The New York City CEQR Technical Manual and San Francisco Shadow Analysis Program Provide Templates
One of the major amenities of our great public spaces is sunlight. While a patch of shade is most welcome on a hot July day, we love our parks for the access to sunlight they provide and the feeling of stepping out of the city that the unimpeded sunlight allows. Given our dense environment, new buildings can have the unintended consequence of altering sunlight patterns in our green spaces (not to mention streets, historic resources and even apartments), potentially harming vegetation and decreasing park usage rates. Moreover, sunlight in New York City is almost certainly a diminishing resource; so long as buildings go up at a quicker pace than they come down, shadows will increasingly cover parks, streets and buildings. They’re not easily undone.
Interestingly, New York City does not directly regulate new shadows. Certain zoning requirements are meant to limit the impact of shadows and the 1916 New York City zoning code was initiated, at least in part, in response to the seven-acre shadow cast by the then-new Equitable Building. Though the zoning code has been amended in the intervening years, building height restrictions and design requirements in the current zoning code continue to address shadows indirectly; for example, the height restrictions for buildings on wide avenues in many areas tend to be higher than those for buildings on surrounding side streets, as wider avenues allow for more sunlight relative to building size. Civic groups have also played an indirect and unofficial role in keeping shadows in check. In particular, the successful 1980s fight spearheaded by the Municipal Art Society over the Columbus Circle project that later became the Time Warner Center is now the stuff of city planning lore, thanks to the 800 protesters, Bill Moyers and Jacqueline Kennedy Onassis among them, that used hundreds of black umbrellas to simulate the projected shadow of the planned building.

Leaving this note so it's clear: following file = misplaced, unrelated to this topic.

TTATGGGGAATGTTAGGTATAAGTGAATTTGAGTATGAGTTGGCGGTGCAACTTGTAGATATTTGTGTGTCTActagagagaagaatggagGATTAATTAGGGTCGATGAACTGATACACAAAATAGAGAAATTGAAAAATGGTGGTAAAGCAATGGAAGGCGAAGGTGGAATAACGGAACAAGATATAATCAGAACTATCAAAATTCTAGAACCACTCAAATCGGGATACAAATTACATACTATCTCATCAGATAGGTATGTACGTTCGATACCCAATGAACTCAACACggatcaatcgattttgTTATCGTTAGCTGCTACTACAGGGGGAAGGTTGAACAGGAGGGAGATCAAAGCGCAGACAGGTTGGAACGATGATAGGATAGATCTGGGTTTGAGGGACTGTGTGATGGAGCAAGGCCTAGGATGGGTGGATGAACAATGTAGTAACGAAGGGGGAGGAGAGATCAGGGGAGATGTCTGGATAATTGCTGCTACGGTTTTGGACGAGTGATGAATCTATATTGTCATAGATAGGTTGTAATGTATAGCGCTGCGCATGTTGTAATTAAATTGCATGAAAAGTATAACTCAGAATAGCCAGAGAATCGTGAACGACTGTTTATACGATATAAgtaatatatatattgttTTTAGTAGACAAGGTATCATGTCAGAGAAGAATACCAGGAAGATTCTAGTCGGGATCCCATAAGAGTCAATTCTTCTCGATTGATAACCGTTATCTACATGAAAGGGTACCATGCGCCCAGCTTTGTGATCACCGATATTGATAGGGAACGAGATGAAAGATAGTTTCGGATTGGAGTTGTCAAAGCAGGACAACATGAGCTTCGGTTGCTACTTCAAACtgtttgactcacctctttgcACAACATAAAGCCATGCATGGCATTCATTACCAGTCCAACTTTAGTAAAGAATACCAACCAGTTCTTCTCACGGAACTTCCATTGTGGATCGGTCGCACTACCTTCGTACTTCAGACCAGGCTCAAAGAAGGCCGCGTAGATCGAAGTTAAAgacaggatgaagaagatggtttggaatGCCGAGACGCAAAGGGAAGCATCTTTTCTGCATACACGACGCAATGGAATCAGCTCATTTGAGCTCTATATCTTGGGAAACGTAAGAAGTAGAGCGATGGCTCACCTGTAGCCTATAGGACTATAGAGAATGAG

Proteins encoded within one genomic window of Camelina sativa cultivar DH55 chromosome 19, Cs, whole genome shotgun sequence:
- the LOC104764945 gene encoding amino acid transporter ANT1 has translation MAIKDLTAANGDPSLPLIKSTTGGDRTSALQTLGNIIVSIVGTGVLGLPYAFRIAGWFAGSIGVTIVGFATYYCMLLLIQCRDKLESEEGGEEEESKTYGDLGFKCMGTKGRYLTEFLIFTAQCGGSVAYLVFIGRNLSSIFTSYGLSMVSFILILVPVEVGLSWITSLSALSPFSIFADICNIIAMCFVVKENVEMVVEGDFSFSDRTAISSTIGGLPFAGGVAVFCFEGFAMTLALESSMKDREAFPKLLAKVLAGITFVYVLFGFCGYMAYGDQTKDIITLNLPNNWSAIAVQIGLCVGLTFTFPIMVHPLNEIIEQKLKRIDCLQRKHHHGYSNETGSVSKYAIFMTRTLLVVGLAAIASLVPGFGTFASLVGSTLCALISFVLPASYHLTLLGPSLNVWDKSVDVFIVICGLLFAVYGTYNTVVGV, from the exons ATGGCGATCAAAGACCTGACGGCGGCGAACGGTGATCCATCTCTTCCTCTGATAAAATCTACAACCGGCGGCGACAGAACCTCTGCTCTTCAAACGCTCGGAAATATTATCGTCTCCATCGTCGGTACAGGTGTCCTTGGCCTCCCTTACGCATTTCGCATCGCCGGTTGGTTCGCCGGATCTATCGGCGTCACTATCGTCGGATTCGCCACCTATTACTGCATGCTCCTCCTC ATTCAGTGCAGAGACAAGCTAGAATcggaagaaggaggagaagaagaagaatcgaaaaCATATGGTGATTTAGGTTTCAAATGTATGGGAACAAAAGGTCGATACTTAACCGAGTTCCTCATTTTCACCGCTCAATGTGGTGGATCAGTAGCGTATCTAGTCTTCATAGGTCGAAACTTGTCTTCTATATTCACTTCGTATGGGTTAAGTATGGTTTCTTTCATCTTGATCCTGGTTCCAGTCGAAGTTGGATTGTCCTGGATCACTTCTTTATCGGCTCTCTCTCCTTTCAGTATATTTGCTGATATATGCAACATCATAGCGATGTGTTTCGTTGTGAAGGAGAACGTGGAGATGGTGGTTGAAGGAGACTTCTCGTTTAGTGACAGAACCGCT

The world has changed since 1916, and even since the more recent amendments to the zoning code. While zoning regulations aimed at minimizing shadow impact are still in effect, building technology and market mechanisms have evolved to allow taller buildings in places not previously anticipated. As Council Member Mark Levine, Chair of the Parks and Recreation Committee, put it, “in recent years a combination of transferable development rights, zoning lot mergers, and new building technologies have enabled super-tall structures that would have been inconceivable a half century ago--effectively rendering previous zoning laws impotent.”